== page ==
One Cinematic Technique You Should Keep in Mind When Shooting Dialogue Scenes

Even though scenes with two-person dialogue seem pretty straightforward, there are some things that require a little finesse.

Okay, you've got your dialogue scene all set up and you're about to shoot an over-the-shoulder shot. Perfect! Classic! But damn it, if the actor whose shoulder you're shooting over even moves a couple inches forward, your other actor's face will be totally blocked from the camera. Perfect! Classic! Since asking your actors to sit completely still would result in some weirdly robotic performances, you can always shoot the scene handheld in order to adjust your camera placement with the movements of your actors, but if you're not keen on that, you can try a method Rubidium Wu of Crimson Engine describes in his latest video.

Sliders are great, versatile tools that can do way more than give you a nice, smooth lateral movement for b-roll shots. As Wu points out in the video, sliders give you a way to adjust your camera placement without 1.) being forced to go handheld, and 2.) having to shoulder the weight of your camera rig. 

It's not the most revolutionary technique for capturing over-the-shoulder shots, but it does work and it's not a very obvious choice for many new filmmakers. So, the next time you're shooting a scene with dialogue, consider busting out your slider. It'll not only free up your back and arms but it will free up your actors to give a more natural performance.     

Your Comment


Very nice. I always used sliders on OTS dialog scenes to dolly in but I never thought about this kind of application. Plus it added some nice subtle movement to the shots which wasnt jarring at all. It makes a lot of sense and I will definitely try it. Thanks for sharing.

May 10, 2018 at 5:31AM, Edited May 10, 5:31AM


I don't think I've ever seen a video on something so obvious. Really?! People need to be told that a slider is useful for this?

The reason he got them to do multiple takes is so he could be sure to have at least one good take of each move? Wow! Genius!

Damn, I wish I could get those 10 minutes back.

May 10, 2018 at 7:49AM

Richard Krall

Useful. Good video.
Besides, one realizes a good actor is the most important thing.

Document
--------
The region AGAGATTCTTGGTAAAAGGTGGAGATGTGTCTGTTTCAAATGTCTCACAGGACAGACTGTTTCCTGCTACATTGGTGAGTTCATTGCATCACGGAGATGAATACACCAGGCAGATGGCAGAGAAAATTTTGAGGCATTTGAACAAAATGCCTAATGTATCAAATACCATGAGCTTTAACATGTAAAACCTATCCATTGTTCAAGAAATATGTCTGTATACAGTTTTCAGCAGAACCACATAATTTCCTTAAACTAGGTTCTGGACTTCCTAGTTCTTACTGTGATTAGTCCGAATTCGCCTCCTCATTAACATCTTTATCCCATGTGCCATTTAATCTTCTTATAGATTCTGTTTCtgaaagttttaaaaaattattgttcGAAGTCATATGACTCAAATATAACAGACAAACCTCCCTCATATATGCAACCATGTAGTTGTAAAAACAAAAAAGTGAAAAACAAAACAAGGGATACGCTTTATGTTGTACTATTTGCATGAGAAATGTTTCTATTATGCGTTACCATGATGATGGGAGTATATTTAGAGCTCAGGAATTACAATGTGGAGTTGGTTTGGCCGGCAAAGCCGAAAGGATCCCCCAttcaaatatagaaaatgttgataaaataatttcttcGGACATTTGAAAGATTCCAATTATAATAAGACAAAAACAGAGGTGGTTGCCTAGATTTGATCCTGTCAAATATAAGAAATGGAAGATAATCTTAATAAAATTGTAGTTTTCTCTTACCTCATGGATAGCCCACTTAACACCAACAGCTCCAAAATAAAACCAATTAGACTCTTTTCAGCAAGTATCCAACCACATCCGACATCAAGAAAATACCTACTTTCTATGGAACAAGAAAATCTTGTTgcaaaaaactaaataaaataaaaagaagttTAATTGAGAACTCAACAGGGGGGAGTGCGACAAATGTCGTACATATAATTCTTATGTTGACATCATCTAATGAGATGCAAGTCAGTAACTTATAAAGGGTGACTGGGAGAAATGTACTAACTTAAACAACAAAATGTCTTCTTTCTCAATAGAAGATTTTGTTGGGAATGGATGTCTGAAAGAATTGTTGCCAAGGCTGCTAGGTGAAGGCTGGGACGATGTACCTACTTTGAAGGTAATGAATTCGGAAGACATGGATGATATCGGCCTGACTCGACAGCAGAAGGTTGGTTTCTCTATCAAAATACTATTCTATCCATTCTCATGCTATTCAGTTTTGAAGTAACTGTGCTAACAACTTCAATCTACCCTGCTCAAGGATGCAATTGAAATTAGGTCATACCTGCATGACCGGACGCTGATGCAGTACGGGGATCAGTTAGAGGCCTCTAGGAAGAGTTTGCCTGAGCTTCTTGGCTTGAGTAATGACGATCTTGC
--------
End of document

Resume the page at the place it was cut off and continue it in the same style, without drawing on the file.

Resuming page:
May 10, 2018 at 9:14AM


No, the thing one realizes from this video is that a good script is the most important thing. Even if those were good actors, this scene would be almost unwatchable due to that terrible writing.

May 11, 2018 at 7:36AM, Edited May 11, 7:36AM

Nick Brown

Sliders were invented for this problem 15-20 years ago by a couple key grips in Los Angeles. Then they trickled down to the DSLR crowd.

The original nickname for sliders were “overkeeper”, as in “over the shoulder” keeper.

So I guess hooray for re-inventing the wheel?

May 10, 2018 at 10:13AM


Was this an advert for that slider...?

Not a big fan of unnecessary camera movements. Simplest solution, by far, is just to get the actor you're shooting over to keep their movements smaller/angled off slightly. You don't need to get them to be completely still, and you don't get weird performances. People have done this since the dawn of film... it's fine. And if people are paying more attention to the shoulder acting of your foreground actor than the face of the person you're looking at, you're in trouble for different reasons.

May 11, 2018 at 3:50AM, Edited May 11, 3:50AM

Alex Richardson

It's probably not an advert for sliders, it's just someone probably worked on a big production like many of us and decided to share the knowledge with the rest.

I worked on TV shows and huge movies and we would do this on almost every show (with the exception of the slider being mounted to a dolly and not a tripod).

The technique usually comes into play when the actor shifts their body weight in front of the frame and the camera just needs to be nudged over a bit so that the actor in focus is still in the shot completely.

At the end of the day using sliders during dialogue shots gives you more usable shots.

If you watch television and movies in the theatre, you'll notice the camera move in over the shoulder dialogue shots, but only if you're really trying to look for it. Its a really small movement at the end of the day, but saves your shot whenever an actor moves a little too far blocking the shot.

May 11, 2018 at 6:47AM, Edited May 11, 6:57AM

Forrest McBride
Producer, DP

To me, it looks like the slider actually hurt his shots. He cuts midway through a dolly to a static shot and it's pretty jarring. As an editor, I'd rather have good coverage on sticks.

May 14, 2018 at 6:12AM

Robbie Patton

Terrible acting. That's what I get from this: terrible acting.

As for the so-called "technique"; DUH! !! Is this "film making 101" ?

May 11, 2018 at 10:13AM